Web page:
Photo by Mary Canale.

Music in the Heart of Manhattan

Chris reflects on his experience conducting the choir during the Way of the Cross over the Brooklyn Bridge.

I stood in front of the New York Communion and Liberation choir in City Hall Park in downtown Manhattan on Good Friday, as I have for the last twenty-plus years. Lifting my arms, I began conducting "Demma’d Maran," an Assyrian piece that the choir sang in an Aramaic dialect called Syriac. In my search for new choral music for the Way of the Cross, YouTube had revealed this work, a hymn arranged by a Middle Eastern American musician, Sam, in Los Angeles. A quick search gave me his email address, and within 48 hours he answered my request with the musical score.

Leading the CL choir at the Way of the Cross encompasses so many things that I love: continually finding pieces of unknown beauty in the mysterious emotional world of music, accompanying (mostly) musical neophytes in their participation in that beautiful realm, seeing in the choristers’ eyes the meaning behind those lyrics, those notes, seeing in the two thousand faces of our Way of the Cross participants--Filipinos, Haitians, African Americans, Hispanics, and others who know nothing of Communion and Liberation other than the Way of the Cross over the Brooklyn Bridge--that Péguy, Giussani, Pope Francis, Miguel Mañara, De Victoria, spirituals, and 20th century American composers do matter. I get to see the twenty five percent non-CL choir members show up weekly to practice with us. There’s the woman who has sung the lead in La Traviata; the 30-something soprano who I’ve known since she was a nine year old in my children’s choir; the tenor from India who while traveling for his consulting job, learns the parts on his own.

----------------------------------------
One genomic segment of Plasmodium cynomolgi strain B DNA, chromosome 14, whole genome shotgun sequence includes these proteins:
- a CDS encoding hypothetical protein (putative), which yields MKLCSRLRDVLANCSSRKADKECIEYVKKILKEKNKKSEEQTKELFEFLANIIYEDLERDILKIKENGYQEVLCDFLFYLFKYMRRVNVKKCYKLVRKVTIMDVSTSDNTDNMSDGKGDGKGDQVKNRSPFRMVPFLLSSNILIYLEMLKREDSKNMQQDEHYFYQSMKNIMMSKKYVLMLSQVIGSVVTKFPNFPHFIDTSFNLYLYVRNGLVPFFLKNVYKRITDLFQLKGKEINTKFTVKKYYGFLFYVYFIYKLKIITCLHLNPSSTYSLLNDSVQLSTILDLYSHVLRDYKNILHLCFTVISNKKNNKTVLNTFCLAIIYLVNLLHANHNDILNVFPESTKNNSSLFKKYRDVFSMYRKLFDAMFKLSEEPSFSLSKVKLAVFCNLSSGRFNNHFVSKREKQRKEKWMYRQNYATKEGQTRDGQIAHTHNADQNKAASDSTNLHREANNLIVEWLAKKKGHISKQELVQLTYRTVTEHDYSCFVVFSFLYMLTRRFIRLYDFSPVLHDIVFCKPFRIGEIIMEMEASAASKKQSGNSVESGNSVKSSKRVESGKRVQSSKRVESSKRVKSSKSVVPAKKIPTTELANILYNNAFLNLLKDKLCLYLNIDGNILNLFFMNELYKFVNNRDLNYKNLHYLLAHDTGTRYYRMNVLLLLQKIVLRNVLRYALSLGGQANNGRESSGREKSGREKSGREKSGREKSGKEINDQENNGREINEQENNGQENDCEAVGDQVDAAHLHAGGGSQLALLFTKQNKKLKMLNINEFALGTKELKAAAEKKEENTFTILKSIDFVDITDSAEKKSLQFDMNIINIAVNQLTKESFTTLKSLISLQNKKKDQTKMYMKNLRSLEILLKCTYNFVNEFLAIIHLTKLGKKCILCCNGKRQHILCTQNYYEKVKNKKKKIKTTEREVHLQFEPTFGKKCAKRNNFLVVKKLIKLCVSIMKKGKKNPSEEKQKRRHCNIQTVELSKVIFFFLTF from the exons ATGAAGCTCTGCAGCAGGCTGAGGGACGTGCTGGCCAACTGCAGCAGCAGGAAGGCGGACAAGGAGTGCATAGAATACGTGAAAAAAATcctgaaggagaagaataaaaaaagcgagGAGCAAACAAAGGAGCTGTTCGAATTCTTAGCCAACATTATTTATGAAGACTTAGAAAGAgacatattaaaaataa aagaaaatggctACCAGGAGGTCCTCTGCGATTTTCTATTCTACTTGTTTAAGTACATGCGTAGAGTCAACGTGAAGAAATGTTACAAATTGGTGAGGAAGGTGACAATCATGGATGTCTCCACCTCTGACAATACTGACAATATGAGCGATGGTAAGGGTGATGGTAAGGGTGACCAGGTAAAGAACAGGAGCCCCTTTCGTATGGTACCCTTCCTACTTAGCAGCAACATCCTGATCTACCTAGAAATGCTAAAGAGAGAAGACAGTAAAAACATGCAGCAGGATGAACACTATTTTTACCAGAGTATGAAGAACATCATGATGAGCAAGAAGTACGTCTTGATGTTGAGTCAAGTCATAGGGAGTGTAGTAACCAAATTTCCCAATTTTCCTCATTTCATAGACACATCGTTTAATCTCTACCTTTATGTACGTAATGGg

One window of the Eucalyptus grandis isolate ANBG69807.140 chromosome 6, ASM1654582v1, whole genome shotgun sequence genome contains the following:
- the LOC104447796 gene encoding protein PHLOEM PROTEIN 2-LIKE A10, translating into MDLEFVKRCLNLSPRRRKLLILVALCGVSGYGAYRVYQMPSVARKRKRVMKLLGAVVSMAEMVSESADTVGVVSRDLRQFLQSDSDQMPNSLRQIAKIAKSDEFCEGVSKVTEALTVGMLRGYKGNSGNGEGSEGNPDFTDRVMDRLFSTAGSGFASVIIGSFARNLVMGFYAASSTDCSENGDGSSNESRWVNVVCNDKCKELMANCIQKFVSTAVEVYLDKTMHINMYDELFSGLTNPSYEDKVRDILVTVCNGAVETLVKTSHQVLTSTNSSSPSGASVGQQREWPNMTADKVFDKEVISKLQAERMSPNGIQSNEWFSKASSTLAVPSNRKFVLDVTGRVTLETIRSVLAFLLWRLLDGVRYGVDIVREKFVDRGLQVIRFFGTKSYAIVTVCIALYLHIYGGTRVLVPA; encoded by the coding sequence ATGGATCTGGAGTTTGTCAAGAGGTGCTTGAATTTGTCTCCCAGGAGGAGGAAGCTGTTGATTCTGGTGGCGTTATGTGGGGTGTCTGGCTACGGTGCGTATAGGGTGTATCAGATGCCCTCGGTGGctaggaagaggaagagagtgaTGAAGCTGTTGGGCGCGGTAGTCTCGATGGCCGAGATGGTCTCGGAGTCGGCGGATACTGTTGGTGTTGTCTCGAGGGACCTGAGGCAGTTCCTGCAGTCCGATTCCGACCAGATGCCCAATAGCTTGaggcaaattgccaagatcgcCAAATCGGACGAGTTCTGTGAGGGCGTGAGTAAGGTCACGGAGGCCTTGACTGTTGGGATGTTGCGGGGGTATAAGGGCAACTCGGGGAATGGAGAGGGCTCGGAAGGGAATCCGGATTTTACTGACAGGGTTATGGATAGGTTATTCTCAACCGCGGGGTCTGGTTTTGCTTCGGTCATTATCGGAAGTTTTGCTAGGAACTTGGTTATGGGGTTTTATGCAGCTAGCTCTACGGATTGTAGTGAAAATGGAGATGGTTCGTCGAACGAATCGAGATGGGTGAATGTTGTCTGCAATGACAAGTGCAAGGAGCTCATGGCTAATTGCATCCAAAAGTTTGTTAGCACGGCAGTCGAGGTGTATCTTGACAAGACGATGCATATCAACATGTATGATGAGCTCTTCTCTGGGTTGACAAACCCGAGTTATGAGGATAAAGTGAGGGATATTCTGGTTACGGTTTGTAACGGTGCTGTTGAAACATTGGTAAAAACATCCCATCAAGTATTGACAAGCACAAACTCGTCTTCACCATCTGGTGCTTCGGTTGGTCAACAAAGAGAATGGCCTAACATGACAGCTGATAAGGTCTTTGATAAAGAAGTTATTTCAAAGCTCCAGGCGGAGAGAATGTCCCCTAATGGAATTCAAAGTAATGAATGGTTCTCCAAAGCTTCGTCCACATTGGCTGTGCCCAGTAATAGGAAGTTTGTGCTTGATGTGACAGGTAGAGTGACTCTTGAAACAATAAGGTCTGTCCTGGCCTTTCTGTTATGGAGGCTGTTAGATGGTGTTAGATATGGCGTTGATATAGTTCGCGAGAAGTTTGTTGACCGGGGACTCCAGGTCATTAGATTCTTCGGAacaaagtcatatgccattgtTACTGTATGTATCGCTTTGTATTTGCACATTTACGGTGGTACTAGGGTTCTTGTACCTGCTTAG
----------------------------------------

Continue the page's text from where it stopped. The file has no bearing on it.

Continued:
On the evening of Good Friday, I received a text: a professor at Princeton unknown to me heard "Demma’d Maran" being sung and “it seemed a sign of God’s affection for [him].” He studies Aramaic and his passion is Syriac.

I sent a picture of the booklet page with "Demma’d Maran" to Sam in Los Angeles, a page that contained both his name (as arranger) and the beautiful and exotic Syriac alphabet characters. I also sent him a video of us singing the piece in Manhattan; in the background was a sightseeing bus passing by and a Halal food truck serving people twenty yards away. I told Sam that our performance was a humble one, as we didn’t have much time to learn it well. He wrote back: “Chris, are you even serious? This is amazing to say the least!!! Wonderful vocals and great job with the pronunciation!”

Add Sam and the Princeton professor to my list.

Chris, Brooklyn, USA